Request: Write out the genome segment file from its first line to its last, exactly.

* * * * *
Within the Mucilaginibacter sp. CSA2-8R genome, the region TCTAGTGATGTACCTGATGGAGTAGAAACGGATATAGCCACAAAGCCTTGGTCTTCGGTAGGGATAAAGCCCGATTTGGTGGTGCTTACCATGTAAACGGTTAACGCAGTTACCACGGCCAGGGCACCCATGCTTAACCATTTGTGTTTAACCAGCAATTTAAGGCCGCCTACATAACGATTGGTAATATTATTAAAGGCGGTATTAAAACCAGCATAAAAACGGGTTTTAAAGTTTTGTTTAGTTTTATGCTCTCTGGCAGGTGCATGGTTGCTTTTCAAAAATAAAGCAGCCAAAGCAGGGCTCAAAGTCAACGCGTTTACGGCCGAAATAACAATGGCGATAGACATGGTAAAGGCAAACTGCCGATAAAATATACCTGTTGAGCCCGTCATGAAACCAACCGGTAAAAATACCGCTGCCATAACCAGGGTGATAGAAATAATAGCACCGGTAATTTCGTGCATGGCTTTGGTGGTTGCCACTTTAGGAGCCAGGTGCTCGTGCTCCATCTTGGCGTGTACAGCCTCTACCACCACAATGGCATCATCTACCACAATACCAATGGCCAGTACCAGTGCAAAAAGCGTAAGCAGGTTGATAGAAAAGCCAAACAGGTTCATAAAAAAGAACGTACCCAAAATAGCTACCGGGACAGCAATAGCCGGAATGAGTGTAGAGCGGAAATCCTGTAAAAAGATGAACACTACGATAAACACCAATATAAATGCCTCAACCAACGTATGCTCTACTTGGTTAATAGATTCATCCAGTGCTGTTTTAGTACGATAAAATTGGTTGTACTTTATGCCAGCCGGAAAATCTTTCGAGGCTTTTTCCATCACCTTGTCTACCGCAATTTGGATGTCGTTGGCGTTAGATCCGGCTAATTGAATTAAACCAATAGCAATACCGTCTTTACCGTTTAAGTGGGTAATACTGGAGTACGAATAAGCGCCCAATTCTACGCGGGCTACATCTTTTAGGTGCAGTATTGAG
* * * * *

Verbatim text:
Within the Mucilaginibacter sp. CSA2-8R genome, the region TCTAGTGATGTACCTGATGGAGTAGAAACGGATATAGCCACAAAGCCTTGGTCTTCGGTAGGGATAAAGCCCGATTTGGTGGTGCTTACCATGTAAACGGTTAACGCAGTTACCACGGCCAGGGCACCCATGCTTAACCATTTGTGTTTAACCAGCAATTTAAGGCCGCCTACATAACGATTGGTAATATTATTAAAGGCGGTATTAAAACCAGCATAAAAACGGGTTTTAAAGTTTTGTTTAGTTTTATGCTCTCTGGCAGGTGCATGGTTGCTTTTCAAAAATAAAGCAGCCAAAGCAGGGCTCAAAGTCAACGCGTTTACGGCCGAAATAACAATGGCGATAGACATGGTAAAGGCAAACTGCCGATAAAATATACCTGTTGAGCCCGTCATGAAACCAACCGGTAAAAATACCGCTGCCATAACCAGGGTGATAGAAATAATAGCACCGGTAATTTCGTGCATGGCTTTGGTGGTTGCCACTTTAGGAGCCAGGTGCTCGTGCTCCATCTTGGCGTGTACAGCCTCTACCACCACAATGGCATCATCTACCACAATACCAATGGCCAGTACCAGTGCAAAAAGCGTAAGCAGGTTGATAGAAAAGCCAAACAGGTTCATAAAAAAGAACGTACCCAAAATAGCTACCGGGACAGCAATAGCCGGAATGAGTGTAGAGCGGAAATCCTGTAAAAAGATGAACACTACGATAAACACCAATATAAATGCCTCAACCAACGTATGCTCTACTTGGTTAATAGATTCATCCAGTGCTGTTTTAGTACGATAAAATTGGTTGTACTTTATGCCAGCCGGAAAATCTTTCGAGGCTTTTTCCATCACCTTGTCTACCGCAATTTGGATGTCGTTGGCGTTAGATCCGGCTAATTGAATTAAACCAATAGCAATACCGTCTTTACCGTTTAAGTGGGTAATACTGGAGTACGAATAAGCGCCCAATTCTACGCGGGCTACATCTTTTAGGTGCAGTATTGAG